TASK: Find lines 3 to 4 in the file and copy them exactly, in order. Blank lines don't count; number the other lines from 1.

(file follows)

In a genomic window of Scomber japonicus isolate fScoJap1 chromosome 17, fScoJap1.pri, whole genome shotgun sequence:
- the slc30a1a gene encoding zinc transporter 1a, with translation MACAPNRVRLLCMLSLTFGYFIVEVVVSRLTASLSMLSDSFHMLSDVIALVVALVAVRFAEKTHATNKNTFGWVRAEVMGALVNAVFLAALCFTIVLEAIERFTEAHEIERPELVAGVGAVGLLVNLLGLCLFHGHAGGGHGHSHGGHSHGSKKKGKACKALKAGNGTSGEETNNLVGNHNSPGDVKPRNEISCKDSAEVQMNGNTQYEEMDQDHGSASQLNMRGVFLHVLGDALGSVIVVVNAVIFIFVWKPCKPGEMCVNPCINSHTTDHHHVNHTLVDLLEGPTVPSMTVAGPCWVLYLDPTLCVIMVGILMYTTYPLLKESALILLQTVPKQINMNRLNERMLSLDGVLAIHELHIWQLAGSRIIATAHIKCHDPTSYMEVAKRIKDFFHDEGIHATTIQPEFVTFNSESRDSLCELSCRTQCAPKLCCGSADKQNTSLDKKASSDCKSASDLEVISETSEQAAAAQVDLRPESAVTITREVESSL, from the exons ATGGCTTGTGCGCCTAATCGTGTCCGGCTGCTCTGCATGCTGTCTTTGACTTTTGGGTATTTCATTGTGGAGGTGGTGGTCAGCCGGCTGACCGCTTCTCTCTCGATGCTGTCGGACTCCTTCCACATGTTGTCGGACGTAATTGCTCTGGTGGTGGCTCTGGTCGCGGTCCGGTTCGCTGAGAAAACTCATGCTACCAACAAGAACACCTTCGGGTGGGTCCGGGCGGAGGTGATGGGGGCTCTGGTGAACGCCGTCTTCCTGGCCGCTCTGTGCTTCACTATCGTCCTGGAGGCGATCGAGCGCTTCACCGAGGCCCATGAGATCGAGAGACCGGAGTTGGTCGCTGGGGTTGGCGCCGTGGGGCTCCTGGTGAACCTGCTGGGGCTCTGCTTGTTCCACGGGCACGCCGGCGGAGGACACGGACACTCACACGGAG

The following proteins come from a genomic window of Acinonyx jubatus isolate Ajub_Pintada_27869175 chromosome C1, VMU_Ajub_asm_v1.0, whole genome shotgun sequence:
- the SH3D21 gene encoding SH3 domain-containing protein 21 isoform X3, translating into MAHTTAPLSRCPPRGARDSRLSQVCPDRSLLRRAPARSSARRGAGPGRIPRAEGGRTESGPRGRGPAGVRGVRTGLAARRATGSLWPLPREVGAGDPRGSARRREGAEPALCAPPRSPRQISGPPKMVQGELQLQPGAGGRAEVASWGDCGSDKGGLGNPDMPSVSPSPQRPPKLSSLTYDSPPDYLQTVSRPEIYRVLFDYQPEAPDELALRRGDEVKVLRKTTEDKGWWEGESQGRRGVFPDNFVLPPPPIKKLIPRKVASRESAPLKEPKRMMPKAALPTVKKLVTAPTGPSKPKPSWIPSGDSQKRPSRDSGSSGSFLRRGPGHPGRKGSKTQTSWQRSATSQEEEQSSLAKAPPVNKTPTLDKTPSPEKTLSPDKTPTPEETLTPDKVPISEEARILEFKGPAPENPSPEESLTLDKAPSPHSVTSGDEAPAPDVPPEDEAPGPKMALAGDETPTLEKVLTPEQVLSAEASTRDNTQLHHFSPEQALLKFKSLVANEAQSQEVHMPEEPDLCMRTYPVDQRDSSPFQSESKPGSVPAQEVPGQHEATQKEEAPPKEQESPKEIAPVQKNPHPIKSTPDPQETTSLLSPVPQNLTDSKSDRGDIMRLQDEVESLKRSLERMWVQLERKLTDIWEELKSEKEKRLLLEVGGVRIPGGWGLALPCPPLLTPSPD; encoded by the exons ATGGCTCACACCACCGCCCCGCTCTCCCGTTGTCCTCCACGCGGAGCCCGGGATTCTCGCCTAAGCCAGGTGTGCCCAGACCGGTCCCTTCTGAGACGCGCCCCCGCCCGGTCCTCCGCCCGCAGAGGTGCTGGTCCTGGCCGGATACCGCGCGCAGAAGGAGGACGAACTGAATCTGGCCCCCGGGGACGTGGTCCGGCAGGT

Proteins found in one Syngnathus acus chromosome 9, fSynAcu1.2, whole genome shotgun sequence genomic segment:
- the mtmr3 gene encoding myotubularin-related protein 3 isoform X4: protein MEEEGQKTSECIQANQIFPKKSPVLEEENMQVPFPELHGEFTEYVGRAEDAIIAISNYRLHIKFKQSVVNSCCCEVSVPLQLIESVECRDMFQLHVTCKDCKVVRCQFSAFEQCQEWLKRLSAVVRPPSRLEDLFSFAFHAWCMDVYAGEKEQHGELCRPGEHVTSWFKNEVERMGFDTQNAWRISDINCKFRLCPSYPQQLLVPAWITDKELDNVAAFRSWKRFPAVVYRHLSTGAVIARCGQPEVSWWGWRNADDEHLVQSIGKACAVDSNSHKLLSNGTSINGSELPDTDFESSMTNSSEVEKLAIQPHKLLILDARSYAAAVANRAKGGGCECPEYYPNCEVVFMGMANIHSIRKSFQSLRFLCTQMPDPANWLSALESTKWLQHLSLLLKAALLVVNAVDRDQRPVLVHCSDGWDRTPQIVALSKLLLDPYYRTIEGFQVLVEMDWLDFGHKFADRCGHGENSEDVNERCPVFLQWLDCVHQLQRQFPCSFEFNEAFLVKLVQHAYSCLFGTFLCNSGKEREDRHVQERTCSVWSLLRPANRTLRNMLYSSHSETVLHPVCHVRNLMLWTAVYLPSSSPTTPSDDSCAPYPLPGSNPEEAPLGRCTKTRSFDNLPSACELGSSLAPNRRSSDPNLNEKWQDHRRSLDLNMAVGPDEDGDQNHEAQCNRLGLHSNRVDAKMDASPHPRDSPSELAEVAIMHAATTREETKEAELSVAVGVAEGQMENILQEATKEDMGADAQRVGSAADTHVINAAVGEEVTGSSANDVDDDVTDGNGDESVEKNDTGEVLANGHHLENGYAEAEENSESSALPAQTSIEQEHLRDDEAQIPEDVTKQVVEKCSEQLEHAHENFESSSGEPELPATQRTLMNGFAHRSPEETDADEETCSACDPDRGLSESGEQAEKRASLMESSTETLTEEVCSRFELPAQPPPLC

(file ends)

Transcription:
The following proteins come from a genomic window of Acinonyx jubatus isolate Ajub_Pintada_27869175 chromosome C1, VMU_Ajub_asm_v1.0, whole genome shotgun sequence:
- the SH3D21 gene encoding SH3 domain-containing protein 21 isoform X3, translating into MAHTTAPLSRCPPRGARDSRLSQVCPDRSLLRRAPARSSARRGAGPGRIPRAEGGRTESGPRGRGPAGVRGVRTGLAARRATGSLWPLPREVGAGDPRGSARRREGAEPALCAPPRSPRQISGPPKMVQGELQLQPGAGGRAEVASWGDCGSDKGGLGNPDMPSVSPSPQRPPKLSSLTYDSPPDYLQTVSRPEIYRVLFDYQPEAPDELALRRGDEVKVLRKTTEDKGWWEGESQGRRGVFPDNFVLPPPPIKKLIPRKVASRESAPLKEPKRMMPKAALPTVKKLVTAPTGPSKPKPSWIPSGDSQKRPSRDSGSSGSFLRRGPGHPGRKGSKTQTSWQRSATSQEEEQSSLAKAPPVNKTPTLDKTPSPEKTLSPDKTPTPEETLTPDKVPISEEARILEFKGPAPENPSPEESLTLDKAPSPHSVTSGDEAPAPDVPPEDEAPGPKMALAGDETPTLEKVLTPEQVLSAEASTRDNTQLHHFSPEQALLKFKSLVANEAQSQEVHMPEEPDLCMRTYPVDQRDSSPFQSESKPGSVPAQEVPGQHEATQKEEAPPKEQESPKEIAPVQKNPHPIKSTPDPQETTSLLSPVPQNLTDSKSDRGDIMRLQDEVESLKRSLERMWVQLERKLTDIWEELKSEKEKRLLLEVGGVRIPGGWGLALPCPPLLTPSPD; encoded by the exons ATGGCTCACACCACCGCCCCGCTCTCCCGTTGTCCTCCACGCGGAGCCCGGGATTCTCGCCTAAGCCAGGTGTGCCCAGACCGGTCCCTTCTGAGACGCGCCCCCGCCCGGTCCTCCGCCCGCAGAGGTGCTGGTCCTGGCCGGATACCGCGCGCAGAAGGAGGACGAACTGAATCTGGCCCCCGGGGACGTGGTCCGGCAGGT